James: I’m always a bit apprehensive when a film is critically acclaimed. I’ve seen enough of the type of Oscar-bait performances that come along every November. A film about a washed-up actor and his drug addict daughter? I want to be entertained when I watch a film. Luckily, Birdman entertained the heck out of me.
Birdman is the story of an actor trying to relaunch his career by a writing, directing, and starring in a Broadway production of a Raymond Carver play. Michael Keaton is brilliant as the former star of Birdman, Edward Norton is brilliant as the lead actor in the play dedicated to his craft, Lindsay Duncan is brilliant as the critic with a hatred of Hollywood… do you see a pattern? Naomi Watts, Zach Galifianakis, Emma Stone, Andrea Risenborough, Amy Ryan, the list goes on, just a series of well pitched performances. The soundtrack is just so good as well, jazz drumming has never sounded as great. And finally, the original conceit of the film – the one continuous take. A truly remarkable piece of film making.
But it is so much more than just a cinematic exercise. Birdman is a fantastic black comedy. You care about every character and aspect of the film – you want Keaton’s Riggan to get the approval he needs, you want the play to be a success (or just that they make it to opening night).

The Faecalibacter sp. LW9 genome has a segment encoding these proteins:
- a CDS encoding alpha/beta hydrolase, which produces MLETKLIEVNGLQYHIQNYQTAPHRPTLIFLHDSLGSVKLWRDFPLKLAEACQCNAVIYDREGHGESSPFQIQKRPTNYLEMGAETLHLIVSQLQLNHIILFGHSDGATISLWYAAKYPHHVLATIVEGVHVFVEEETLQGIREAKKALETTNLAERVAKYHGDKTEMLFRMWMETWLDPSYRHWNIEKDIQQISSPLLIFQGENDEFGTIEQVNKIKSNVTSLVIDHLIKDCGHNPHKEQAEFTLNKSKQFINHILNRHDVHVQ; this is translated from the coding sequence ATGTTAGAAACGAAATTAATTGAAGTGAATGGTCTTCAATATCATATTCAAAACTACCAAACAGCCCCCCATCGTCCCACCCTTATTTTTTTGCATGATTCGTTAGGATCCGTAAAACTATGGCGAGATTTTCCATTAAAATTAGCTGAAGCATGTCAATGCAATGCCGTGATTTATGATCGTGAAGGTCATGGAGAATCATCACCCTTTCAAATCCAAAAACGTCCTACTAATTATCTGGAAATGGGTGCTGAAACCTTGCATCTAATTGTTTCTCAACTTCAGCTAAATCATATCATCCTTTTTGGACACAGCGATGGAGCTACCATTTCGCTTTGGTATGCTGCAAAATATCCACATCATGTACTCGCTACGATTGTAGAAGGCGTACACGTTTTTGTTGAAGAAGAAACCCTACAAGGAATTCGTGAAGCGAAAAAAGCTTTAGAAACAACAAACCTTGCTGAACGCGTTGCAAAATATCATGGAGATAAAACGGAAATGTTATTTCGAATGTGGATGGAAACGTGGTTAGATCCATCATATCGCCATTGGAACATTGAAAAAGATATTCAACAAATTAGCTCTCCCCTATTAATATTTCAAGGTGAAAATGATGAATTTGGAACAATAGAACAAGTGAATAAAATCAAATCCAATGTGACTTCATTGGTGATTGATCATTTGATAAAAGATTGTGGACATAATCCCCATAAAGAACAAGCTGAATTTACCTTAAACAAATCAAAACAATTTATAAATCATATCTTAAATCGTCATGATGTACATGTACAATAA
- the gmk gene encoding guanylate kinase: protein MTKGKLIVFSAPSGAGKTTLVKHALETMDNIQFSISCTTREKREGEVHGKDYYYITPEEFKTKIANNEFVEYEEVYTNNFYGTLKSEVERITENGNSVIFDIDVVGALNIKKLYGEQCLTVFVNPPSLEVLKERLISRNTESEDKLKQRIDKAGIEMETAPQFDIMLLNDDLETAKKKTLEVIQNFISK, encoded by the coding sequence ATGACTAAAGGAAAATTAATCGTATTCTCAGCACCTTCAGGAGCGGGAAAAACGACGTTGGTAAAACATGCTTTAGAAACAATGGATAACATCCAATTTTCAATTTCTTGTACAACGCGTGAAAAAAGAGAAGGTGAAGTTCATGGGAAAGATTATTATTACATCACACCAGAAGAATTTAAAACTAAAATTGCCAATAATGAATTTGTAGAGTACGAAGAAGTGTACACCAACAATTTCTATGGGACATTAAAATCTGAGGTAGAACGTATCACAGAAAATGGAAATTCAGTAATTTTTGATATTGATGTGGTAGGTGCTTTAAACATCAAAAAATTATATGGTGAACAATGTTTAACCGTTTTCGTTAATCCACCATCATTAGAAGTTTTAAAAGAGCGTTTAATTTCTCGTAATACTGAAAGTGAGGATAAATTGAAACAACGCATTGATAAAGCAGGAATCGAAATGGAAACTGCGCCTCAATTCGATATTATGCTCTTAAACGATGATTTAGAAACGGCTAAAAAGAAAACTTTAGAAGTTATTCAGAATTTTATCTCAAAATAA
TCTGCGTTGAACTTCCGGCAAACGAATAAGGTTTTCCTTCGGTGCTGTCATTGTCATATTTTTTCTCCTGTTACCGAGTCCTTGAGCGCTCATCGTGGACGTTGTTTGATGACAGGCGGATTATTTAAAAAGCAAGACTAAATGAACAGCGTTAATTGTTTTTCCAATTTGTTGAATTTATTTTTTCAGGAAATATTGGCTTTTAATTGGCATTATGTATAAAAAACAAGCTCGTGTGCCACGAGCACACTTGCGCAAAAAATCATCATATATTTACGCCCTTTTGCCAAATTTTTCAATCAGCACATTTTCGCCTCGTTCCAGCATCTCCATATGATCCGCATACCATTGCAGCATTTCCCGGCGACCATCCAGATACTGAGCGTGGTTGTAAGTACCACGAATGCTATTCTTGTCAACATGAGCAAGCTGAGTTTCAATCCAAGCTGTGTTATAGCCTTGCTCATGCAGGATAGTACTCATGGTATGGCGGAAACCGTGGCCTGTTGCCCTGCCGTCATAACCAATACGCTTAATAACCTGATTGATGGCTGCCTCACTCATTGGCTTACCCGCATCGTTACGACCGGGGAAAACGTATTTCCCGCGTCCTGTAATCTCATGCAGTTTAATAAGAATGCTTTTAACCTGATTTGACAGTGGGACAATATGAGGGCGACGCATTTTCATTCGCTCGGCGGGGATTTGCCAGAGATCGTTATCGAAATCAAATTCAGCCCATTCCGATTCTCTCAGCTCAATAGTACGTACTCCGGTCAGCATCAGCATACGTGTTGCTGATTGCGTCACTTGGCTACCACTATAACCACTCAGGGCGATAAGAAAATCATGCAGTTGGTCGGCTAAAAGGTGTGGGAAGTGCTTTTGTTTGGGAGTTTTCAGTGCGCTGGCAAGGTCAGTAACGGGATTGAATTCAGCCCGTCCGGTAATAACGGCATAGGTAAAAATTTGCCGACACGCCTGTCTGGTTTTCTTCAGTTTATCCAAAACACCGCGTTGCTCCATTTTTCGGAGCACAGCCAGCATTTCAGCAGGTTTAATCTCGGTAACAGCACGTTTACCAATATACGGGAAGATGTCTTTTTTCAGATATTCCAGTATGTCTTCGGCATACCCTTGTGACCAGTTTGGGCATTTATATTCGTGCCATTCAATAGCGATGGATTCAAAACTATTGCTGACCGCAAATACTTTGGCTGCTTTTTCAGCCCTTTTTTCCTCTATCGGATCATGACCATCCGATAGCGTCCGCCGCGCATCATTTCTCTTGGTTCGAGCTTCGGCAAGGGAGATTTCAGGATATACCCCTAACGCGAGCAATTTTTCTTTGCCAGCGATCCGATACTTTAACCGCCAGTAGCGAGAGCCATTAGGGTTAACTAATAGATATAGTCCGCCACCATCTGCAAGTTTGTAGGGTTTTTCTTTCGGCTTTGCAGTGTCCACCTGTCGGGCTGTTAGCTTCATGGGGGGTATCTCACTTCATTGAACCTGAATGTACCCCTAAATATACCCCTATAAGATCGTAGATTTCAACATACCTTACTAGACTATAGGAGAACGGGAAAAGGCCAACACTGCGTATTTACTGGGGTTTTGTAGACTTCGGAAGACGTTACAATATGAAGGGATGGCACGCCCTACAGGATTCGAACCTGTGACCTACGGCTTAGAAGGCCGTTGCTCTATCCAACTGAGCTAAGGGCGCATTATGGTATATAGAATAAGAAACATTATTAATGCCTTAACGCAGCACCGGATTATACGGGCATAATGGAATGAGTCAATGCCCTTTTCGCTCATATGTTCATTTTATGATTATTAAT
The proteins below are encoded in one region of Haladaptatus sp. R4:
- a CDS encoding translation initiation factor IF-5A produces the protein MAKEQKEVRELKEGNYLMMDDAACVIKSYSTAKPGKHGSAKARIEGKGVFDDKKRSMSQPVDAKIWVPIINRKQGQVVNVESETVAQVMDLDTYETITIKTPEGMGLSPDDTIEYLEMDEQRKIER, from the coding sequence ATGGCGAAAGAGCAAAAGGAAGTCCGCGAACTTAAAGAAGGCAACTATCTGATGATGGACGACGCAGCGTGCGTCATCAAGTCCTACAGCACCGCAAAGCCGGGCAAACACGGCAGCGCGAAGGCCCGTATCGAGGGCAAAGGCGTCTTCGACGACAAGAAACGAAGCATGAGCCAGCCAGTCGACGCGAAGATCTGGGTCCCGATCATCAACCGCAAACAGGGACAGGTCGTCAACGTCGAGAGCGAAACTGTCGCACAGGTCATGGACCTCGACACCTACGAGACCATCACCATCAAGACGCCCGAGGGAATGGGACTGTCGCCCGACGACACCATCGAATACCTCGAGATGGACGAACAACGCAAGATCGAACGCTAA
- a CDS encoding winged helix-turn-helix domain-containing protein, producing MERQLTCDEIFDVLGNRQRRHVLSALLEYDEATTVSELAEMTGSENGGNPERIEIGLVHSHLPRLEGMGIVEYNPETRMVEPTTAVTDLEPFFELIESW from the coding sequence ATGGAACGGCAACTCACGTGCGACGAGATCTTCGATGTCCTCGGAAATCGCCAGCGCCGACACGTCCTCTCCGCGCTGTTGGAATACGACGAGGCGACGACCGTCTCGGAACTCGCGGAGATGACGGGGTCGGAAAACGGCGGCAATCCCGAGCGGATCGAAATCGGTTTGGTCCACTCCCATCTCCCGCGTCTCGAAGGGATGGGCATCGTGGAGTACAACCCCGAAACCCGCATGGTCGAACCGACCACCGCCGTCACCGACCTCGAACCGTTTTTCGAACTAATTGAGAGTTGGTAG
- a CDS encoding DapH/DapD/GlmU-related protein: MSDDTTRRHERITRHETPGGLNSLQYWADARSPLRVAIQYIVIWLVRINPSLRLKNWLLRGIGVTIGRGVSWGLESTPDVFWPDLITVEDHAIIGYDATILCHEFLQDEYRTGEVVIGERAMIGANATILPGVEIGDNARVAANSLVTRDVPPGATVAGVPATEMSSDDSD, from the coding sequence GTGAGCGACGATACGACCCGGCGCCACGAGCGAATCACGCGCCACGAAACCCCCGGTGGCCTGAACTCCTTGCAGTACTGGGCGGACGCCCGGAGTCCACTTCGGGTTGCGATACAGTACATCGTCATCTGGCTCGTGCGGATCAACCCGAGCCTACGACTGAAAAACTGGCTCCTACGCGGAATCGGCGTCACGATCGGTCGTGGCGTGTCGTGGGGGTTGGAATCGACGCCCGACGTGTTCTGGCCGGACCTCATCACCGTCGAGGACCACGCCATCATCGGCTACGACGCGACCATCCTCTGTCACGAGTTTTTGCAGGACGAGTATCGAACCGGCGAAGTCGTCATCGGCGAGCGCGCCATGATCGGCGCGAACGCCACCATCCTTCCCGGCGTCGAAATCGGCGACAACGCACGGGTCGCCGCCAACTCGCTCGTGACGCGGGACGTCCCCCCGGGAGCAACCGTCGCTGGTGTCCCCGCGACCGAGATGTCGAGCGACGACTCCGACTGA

Birdman is a fantastic piece of film making that also just happens to be an engaging, entertaining film. See it if you haven’t already!
3. Mission: Impossible – Rogue Nation (Dir. Christopher McQuarrie)
Dave: I adore this franchise, and this was behind only Star Wars on my 2015 must see list. Due the demands of work, parenthood, and general just not getting a minute-ness, I actually missed this at the cinema. Needless to say it was at the very top of my Christmas list. As I loaded the film in the blu ray player, I started to worry, have I built this up too much? Am I going to be disappointed? I know the other Ushers loved it, but this is one of my favourite franchises…
I needed have worried. It was everything I wanted it to be, and this series of films is just growing from strength to strength. Tom Cruise’s Ethan Hunt is the focal point as always, but with this entry they seem to have hit on his perfect IM Force. Simon Pegg is back as Benji Dunn, tech support and comic relief, back too is Jeremy Renner’s Brandt, brings a real edge to the guy in a suit role, best of all though is the return to active duty of Ving Rhames’ Luther Stickle, Ethan’s right hand man from the first 3 movies was reduced to a cameo in part 4 is back with much more to do here and with the addition of Alec Baldwin, this series shows no signs of slowing down.